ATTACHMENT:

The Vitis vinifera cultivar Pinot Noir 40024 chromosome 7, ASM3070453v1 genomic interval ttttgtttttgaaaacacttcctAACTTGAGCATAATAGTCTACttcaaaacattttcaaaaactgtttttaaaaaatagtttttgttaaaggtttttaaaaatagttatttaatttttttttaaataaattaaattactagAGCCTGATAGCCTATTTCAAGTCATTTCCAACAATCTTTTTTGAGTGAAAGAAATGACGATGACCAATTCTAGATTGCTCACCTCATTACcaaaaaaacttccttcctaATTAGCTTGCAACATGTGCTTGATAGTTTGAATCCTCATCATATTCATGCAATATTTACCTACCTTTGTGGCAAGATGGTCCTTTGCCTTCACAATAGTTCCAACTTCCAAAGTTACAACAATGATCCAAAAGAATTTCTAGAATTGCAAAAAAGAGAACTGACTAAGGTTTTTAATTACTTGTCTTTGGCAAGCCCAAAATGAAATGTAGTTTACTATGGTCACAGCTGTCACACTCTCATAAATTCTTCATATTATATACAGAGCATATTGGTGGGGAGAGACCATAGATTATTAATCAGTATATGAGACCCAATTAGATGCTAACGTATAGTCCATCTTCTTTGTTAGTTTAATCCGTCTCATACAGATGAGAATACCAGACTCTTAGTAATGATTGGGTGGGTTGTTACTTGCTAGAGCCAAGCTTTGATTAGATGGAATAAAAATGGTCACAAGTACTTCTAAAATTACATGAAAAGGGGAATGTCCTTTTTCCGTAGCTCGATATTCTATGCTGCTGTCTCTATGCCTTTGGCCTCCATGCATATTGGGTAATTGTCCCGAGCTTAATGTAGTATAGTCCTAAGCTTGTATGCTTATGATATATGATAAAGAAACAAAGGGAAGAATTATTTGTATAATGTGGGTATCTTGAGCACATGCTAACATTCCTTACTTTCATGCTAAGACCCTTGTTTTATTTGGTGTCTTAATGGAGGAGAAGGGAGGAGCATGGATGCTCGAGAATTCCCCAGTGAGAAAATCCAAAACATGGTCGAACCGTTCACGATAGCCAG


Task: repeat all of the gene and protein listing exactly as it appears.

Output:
The Vitis vinifera cultivar Pinot Noir 40024 chromosome 7, ASM3070453v1 genomic interval ttttgtttttgaaaacacttcctAACTTGAGCATAATAGTCTACttcaaaacattttcaaaaactgtttttaaaaaatagtttttgttaaaggtttttaaaaatagttatttaatttttttttaaataaattaaattactagAGCCTGATAGCCTATTTCAAGTCATTTCCAACAATCTTTTTTGAGTGAAAGAAATGACGATGACCAATTCTAGATTGCTCACCTCATTACcaaaaaaacttccttcctaATTAGCTTGCAACATGTGCTTGATAGTTTGAATCCTCATCATATTCATGCAATATTTACCTACCTTTGTGGCAAGATGGTCCTTTGCCTTCACAATAGTTCCAACTTCCAAAGTTACAACAATGATCCAAAAGAATTTCTAGAATTGCAAAAAAGAGAACTGACTAAGGTTTTTAATTACTTGTCTTTGGCAAGCCCAAAATGAAATGTAGTTTACTATGGTCACAGCTGTCACACTCTCATAAATTCTTCATATTATATACAGAGCATATTGGTGGGGAGAGACCATAGATTATTAATCAGTATATGAGACCCAATTAGATGCTAACGTATAGTCCATCTTCTTTGTTAGTTTAATCCGTCTCATACAGATGAGAATACCAGACTCTTAGTAATGATTGGGTGGGTTGTTACTTGCTAGAGCCAAGCTTTGATTAGATGGAATAAAAATGGTCACAAGTACTTCTAAAATTACATGAAAAGGGGAATGTCCTTTTTCCGTAGCTCGATATTCTATGCTGCTGTCTCTATGCCTTTGGCCTCCATGCATATTGGGTAATTGTCCCGAGCTTAATGTAGTATAGTCCTAAGCTTGTATGCTTATGATATATGATAAAGAAACAAAGGGAAGAATTATTTGTATAATGTGGGTATCTTGAGCACATGCTAACATTCCTTACTTTCATGCTAAGACCCTTGTTTTATTTGGTGTCTTAATGGAGGAGAAGGGAGGAGCATGGATGCTCGAGAATTCCCCAGTGAGAAAATCCAAAACATGGTCGAACCGTTCACGATAGCCAG